As we found for the unadjusted BMI variance, the individual-level random slopes for time and the natural log of time in fully-adjusted models revealed increasing heterogeneity in BMI across time for women and men (Table 2, Figure 2). The adjusted standard deviation in BMI increased more than the unadjusted, from 4.18 kg/m2 at Wave 1 to 6.15 at Wave 8 for women and from 3.31 kg/m2 to 4.73 for men (Figure 2). Thus, similar to unadjusted BMI, we found a greater increase in the BMI variance than the BMI mean after controlling for covariates and clustering.
In the fully adjusted models, the total unexplained variation in BMI attributed to individuals across time (individual-level standard deviation) steadily increased from 1971 to 2008 for both women and men. The error standard deviation represents the idiosyncratic pure error variance. We accounted for non-linear increases in between-individual BMI standard deviation by including a random intercept at the individual level and random slopes for time and the natural log of time.
To determine how much of the between-individual variation in BMI was accounted for by baseline BMI at Wave 1, we ran two sets of models restricted to observations from Waves 2 to 8, with baseline BMI and without, including all of the same covariates as for the prior models. In models without baseline BMI, the standard deviation in BMI at Wave 2 was 4.63 kg/m2 for women and 3.46 for men (variance 21.5 kg/m2 and 12.0). The addition of baseline BMI decreased standard deviations at Wave 2 to 1.95 kg/m2 for women and 1.42 for men (variance 3.80 kg/m2 and 2.01). The baseline BMI, thus, accounted for 82% and 83% of the between-individual variance in BMI, respectively, for women and men (data not shown in tables).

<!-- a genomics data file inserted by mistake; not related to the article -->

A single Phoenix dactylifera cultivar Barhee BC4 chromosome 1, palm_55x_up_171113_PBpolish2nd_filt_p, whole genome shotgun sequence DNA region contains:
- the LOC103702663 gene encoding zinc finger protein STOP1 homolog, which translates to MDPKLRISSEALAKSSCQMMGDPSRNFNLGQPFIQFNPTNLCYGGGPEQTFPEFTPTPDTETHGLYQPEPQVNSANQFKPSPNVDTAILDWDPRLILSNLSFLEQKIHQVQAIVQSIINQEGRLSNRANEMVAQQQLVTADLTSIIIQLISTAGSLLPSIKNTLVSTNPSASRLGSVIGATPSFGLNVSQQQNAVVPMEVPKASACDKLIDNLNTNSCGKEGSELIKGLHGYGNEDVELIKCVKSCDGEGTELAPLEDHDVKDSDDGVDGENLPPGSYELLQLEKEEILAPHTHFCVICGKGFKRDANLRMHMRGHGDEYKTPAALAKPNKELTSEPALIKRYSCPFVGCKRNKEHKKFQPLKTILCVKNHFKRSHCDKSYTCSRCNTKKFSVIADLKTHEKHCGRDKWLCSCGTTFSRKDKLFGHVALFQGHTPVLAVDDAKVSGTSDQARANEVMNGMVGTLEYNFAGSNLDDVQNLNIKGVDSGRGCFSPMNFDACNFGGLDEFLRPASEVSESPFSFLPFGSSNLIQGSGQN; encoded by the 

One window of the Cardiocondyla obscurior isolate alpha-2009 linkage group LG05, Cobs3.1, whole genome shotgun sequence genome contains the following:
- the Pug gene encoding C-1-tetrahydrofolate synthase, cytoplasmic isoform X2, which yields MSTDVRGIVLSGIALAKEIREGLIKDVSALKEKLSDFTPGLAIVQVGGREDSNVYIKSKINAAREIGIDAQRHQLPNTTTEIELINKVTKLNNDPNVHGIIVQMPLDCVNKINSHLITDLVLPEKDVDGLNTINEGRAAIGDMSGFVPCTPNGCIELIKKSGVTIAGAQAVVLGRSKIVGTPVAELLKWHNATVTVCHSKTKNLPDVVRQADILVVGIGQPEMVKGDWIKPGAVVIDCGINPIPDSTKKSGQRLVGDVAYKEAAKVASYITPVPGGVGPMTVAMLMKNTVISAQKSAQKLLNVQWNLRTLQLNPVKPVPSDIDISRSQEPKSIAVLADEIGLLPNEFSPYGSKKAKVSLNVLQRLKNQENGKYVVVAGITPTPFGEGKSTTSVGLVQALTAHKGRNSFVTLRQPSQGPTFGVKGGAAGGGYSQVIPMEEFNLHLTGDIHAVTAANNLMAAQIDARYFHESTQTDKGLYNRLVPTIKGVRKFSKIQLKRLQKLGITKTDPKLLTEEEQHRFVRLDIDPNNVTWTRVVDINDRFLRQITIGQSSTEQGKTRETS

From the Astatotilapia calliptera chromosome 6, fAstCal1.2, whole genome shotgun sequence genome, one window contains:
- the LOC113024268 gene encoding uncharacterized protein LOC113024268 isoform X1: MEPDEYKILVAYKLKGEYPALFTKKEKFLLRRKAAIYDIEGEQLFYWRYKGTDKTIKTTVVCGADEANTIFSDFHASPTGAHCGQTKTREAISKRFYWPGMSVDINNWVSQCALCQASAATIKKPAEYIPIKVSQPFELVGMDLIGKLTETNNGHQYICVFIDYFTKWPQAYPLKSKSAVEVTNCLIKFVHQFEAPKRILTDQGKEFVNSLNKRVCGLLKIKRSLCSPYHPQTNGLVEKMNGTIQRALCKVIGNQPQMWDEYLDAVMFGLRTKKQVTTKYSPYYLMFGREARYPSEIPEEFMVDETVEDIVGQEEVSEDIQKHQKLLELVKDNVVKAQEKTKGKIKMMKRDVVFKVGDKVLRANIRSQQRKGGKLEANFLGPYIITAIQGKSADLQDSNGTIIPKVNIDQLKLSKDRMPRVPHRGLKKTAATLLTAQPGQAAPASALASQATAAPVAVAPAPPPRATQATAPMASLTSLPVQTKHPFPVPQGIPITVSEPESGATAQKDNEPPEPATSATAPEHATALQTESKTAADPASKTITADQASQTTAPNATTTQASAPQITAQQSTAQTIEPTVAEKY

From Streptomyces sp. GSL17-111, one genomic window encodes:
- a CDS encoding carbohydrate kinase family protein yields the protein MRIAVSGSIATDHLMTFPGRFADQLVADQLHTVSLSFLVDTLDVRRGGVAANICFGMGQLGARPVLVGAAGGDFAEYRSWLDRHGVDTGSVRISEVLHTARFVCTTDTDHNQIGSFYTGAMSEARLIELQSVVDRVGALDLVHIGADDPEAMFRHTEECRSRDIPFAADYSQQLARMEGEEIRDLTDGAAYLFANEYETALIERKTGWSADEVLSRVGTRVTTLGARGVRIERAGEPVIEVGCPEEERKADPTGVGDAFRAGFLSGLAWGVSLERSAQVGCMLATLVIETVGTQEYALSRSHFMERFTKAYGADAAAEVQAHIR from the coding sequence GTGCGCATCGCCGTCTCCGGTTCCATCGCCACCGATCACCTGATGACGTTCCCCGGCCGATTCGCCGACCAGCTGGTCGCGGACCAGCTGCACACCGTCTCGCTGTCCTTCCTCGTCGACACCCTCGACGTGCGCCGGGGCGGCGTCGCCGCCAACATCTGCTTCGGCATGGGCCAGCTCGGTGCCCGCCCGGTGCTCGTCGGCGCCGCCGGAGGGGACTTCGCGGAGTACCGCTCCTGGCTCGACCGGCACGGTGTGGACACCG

To assess the impact of baseline weight on the trajectories of BMI mean and variance, we then fit four models for each sex, stratified by baseline BMI classification – underweight, normal weight, overweight, obese - including BMI in Waves 2 to 8 as the outcome. These models also included wave by age interactions and Wave 1 BMI as predictors (Table S4 in Appendix S1, Table S5 in Appendix S1, Table S6 in Appendix S1, Table S7 in Appendix S1). In these models, being married was associated with higher BMI for normal weight and overweight women and men as well as obese women. Smoking was negatively associated with BMI in nearly all models, showing its strong negative effect on weight gain over time. Alcohol consumption was associated with higher weight only among overweight women and men and normal weight men. Higher baseline BMI was associated with higher subsequent BMI except among underweight women and men. The interaction effects between age and wave were negative and significant in nearly all models, suggesting that age became an increasingly protective factor against weight gain over time. This trend likely represents the transition from being young adults (when metabolic rate and exercise levels may decline with age) to elderly (when reduced muscle mass and frailty may overpower reductions in metabolic rate).